Powerpoint with activating lesson, lesson, and references to assessments (GPS Georgia Mathematics I: Test Prep and Practice) for Unit 1, Lesson 1 for Math I.
Concepts: Family of Functions: Linear, Absolute Value, Quadratic, Cubic, Radical, and Rational
How do we represent functions using function notation?
How do we graph and write equation for each of the Family of Functions?
How do we graph transformations of functions?
What are the characteristics of a function and how do you use them?
How do we use graphs and tables to investigate behavior of functions?
How do we recognize sequences as functions with domains that are whole numbers?
How do constant rates of change compare to variable rates of change within the Family of Functions?
How do we determine graphically and algebraically whether a function has symmetry and whether it is odd, even, or neither?
How do we interpret an equation in x, and its solutions as f(x) = g(x) and show where they intersect?
Identify functions by graph and equation
B. Identify critical points and slope
C. Identify characteristics: Domain and range, zeros and intercepts, max and min, end behavior, and increase and decrease
C. Graph equation
D. Write equations from graph
E. Identify parent graphs.
Provides step-by-step feedback for students as they learn to model integer addition and subtraction with pictures. A hands-on experience that allows students to master the reasoning behind the "add the opposite" method for subtracting integers while developing fluency with addition.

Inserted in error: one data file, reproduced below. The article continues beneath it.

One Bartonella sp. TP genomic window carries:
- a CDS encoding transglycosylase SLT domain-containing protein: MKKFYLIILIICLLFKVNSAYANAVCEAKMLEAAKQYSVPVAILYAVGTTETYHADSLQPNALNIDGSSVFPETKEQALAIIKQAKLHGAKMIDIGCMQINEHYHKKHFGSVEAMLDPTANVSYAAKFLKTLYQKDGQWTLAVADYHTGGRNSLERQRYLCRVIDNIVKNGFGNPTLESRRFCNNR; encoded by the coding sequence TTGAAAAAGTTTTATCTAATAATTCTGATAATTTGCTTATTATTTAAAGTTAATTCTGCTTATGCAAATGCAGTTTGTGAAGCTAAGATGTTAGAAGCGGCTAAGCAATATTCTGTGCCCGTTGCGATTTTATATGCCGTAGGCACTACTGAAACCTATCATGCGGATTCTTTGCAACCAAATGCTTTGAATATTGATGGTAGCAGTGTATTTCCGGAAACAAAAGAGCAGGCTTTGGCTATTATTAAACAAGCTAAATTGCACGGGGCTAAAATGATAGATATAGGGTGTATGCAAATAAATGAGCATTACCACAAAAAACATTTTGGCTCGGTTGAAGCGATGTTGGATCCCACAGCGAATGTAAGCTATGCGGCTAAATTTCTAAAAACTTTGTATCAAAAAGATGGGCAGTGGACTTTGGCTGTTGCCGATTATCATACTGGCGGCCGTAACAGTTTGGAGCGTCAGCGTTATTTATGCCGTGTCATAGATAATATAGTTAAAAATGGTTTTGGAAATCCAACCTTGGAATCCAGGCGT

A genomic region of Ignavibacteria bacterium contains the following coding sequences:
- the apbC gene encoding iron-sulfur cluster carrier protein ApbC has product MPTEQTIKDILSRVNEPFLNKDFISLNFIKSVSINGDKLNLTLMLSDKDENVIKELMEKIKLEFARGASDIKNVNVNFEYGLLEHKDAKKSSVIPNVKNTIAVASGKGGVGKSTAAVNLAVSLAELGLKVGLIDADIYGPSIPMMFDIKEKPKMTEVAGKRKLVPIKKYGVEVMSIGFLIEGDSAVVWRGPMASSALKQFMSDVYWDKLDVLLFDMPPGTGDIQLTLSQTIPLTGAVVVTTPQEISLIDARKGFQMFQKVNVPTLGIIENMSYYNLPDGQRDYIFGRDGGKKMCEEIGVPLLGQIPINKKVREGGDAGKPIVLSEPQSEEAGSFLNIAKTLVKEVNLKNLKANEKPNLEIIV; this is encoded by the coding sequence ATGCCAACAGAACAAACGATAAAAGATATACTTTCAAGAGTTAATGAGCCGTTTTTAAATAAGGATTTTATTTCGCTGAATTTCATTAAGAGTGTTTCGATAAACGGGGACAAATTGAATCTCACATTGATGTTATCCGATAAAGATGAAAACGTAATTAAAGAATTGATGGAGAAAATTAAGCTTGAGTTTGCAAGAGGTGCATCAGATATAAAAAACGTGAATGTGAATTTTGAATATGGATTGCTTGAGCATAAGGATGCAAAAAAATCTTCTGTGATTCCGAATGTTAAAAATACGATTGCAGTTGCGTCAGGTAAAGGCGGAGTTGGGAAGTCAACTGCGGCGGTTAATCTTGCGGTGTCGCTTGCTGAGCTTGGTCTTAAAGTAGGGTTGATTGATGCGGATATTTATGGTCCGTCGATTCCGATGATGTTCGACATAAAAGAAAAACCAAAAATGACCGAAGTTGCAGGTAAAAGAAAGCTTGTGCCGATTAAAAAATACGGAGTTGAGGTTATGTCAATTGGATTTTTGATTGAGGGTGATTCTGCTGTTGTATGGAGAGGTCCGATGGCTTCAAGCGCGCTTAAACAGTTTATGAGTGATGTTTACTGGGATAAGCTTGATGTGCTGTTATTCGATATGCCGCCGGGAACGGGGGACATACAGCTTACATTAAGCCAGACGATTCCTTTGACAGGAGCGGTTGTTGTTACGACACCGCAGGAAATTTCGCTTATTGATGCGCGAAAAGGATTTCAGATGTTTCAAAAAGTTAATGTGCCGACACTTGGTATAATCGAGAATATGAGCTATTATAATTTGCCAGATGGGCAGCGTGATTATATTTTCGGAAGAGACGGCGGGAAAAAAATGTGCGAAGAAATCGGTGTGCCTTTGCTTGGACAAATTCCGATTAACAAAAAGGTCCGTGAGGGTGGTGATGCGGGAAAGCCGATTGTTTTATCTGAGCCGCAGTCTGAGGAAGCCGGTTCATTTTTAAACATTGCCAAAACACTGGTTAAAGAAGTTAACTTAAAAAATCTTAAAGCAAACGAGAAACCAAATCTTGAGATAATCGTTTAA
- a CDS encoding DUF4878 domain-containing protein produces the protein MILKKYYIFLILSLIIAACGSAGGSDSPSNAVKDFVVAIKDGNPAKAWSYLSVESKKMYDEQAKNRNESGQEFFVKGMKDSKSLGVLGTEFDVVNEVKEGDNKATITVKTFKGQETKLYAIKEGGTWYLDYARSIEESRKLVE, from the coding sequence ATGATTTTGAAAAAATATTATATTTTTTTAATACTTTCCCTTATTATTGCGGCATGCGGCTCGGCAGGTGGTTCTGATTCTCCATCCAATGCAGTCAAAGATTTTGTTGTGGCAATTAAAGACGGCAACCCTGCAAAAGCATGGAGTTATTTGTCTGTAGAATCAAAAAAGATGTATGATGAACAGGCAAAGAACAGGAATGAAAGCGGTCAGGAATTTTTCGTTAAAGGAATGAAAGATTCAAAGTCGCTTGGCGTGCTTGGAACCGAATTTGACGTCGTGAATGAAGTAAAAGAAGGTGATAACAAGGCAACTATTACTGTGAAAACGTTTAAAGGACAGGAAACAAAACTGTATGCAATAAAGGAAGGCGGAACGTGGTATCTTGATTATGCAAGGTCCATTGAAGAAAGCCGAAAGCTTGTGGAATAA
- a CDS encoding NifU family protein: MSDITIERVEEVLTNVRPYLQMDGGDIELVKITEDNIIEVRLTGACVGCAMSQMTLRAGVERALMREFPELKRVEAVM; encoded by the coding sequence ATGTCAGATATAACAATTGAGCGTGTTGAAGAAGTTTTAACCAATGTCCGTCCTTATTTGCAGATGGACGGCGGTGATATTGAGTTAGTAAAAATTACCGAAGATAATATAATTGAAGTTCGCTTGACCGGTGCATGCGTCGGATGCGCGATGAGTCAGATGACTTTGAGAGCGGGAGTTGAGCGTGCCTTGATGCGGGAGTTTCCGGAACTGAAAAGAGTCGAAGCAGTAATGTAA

This is a collection of interactive Excel spreadsheets or Excelets for use in mathematics and general chemistry. Many of the spreadsheets come with discovery-based activities. A number of Excelets support the introduction of mathematical modeling concepts. The user changes a variable and the spreadsheet changes in numerical, graphical, and/or even symbolic form (equations). Through the use of numerical experimentation and "what if" scenarios, we have a powerful learning tool for students using readily available off-the-shelf software. All of this is done computationally with no use of programming, no macros or Visual Basics for Applications, VBA.
In 1936 Alan Turing, a British Mathematician, came up with an idea for an imaginary machine that could carry out all kinds of computations on numbers and symbols. He believed that if you could write down a set of rules describing your computation his machine could faithfully carry it out. Turing's Machine is the cornerstone of the modern theory of computation and computability even though it was invented nine years before the creation of the first electronic digital computer.